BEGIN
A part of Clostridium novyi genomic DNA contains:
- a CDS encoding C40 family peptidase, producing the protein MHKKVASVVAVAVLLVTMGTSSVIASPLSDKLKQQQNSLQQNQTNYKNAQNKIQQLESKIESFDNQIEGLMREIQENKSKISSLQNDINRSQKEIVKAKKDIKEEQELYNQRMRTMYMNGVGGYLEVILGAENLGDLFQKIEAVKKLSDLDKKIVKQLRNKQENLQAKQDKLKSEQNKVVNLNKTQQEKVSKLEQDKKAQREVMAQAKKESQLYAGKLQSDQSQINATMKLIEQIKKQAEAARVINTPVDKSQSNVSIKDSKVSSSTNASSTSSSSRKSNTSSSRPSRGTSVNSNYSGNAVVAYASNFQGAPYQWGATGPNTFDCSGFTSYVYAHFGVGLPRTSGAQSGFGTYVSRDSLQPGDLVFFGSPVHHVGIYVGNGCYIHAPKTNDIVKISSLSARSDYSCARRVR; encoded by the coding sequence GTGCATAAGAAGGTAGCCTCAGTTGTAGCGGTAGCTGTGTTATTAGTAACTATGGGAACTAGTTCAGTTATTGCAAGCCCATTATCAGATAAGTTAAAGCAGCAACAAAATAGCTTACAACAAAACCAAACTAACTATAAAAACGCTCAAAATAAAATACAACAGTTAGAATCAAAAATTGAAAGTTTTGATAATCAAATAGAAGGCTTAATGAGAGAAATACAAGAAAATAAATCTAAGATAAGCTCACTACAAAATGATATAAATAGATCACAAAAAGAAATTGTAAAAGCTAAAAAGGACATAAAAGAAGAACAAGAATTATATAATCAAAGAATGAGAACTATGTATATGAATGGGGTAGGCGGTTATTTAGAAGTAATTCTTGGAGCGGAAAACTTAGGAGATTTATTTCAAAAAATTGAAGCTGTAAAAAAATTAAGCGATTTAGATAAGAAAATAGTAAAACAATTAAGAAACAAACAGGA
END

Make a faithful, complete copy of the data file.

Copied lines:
A part of Clostridium novyi genomic DNA contains:
- a CDS encoding C40 family peptidase, producing the protein MHKKVASVVAVAVLLVTMGTSSVIASPLSDKLKQQQNSLQQNQTNYKNAQNKIQQLESKIESFDNQIEGLMREIQENKSKISSLQNDINRSQKEIVKAKKDIKEEQELYNQRMRTMYMNGVGGYLEVILGAENLGDLFQKIEAVKKLSDLDKKIVKQLRNKQENLQAKQDKLKSEQNKVVNLNKTQQEKVSKLEQDKKAQREVMAQAKKESQLYAGKLQSDQSQINATMKLIEQIKKQAEAARVINTPVDKSQSNVSIKDSKVSSSTNASSTSSSSRKSNTSSSRPSRGTSVNSNYSGNAVVAYASNFQGAPYQWGATGPNTFDCSGFTSYVYAHFGVGLPRTSGAQSGFGTYVSRDSLQPGDLVFFGSPVHHVGIYVGNGCYIHAPKTNDIVKISSLSARSDYSCARRVR; encoded by the coding sequence GTGCATAAGAAGGTAGCCTCAGTTGTAGCGGTAGCTGTGTTATTAGTAACTATGGGAACTAGTTCAGTTATTGCAAGCCCATTATCAGATAAGTTAAAGCAGCAACAAAATAGCTTACAACAAAACCAAACTAACTATAAAAACGCTCAAAATAAAATACAACAGTTAGAATCAAAAATTGAAAGTTTTGATAATCAAATAGAAGGCTTAATGAGAGAAATACAAGAAAATAAATCTAAGATAAGCTCACTACAAAATGATATAAATAGATCACAAAAAGAAATTGTAAAAGCTAAAAAGGACATAAAAGAAGAACAAGAATTATATAATCAAAGAATGAGAACTATGTATATGAATGGGGTAGGCGGTTATTTAGAAGTAATTCTTGGAGCGGAAAACTTAGGAGATTTATTTCAAAAAATTGAAGCTGTAAAAAAATTAAGCGATTTAGATAAGAAAATAGTAAAACAATTAAGAAACAAACAGGA